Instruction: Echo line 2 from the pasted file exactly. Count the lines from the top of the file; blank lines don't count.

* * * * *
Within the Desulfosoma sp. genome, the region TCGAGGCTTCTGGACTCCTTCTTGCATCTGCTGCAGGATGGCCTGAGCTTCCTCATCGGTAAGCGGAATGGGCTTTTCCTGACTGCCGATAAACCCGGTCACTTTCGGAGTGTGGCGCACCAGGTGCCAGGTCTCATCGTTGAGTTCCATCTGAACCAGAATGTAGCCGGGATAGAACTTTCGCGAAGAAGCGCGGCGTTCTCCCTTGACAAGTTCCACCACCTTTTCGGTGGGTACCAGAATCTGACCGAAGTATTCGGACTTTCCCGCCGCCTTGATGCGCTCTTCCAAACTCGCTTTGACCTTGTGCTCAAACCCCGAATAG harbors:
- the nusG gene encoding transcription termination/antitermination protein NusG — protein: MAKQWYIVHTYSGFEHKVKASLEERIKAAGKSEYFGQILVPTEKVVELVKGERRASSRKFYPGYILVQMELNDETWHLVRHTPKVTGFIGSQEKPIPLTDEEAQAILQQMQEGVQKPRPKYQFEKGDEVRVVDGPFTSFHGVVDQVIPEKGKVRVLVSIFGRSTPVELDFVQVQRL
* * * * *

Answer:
- the nusG gene encoding transcription termination/antitermination protein NusG — protein: MAKQWYIVHTYSGFEHKVKASLEERIKAAGKSEYFGQILVPTEKVVELVKGERRASSRKFYPGYILVQMELNDETWHLVRHTPKVTGFIGSQEKPIPLTDEEAQAILQQMQEGVQKPRPKYQFEKGDEVRVVDGPFTSFHGVVDQVIPEKGKVRVLVSIFGRSTPVELDFVQVQRL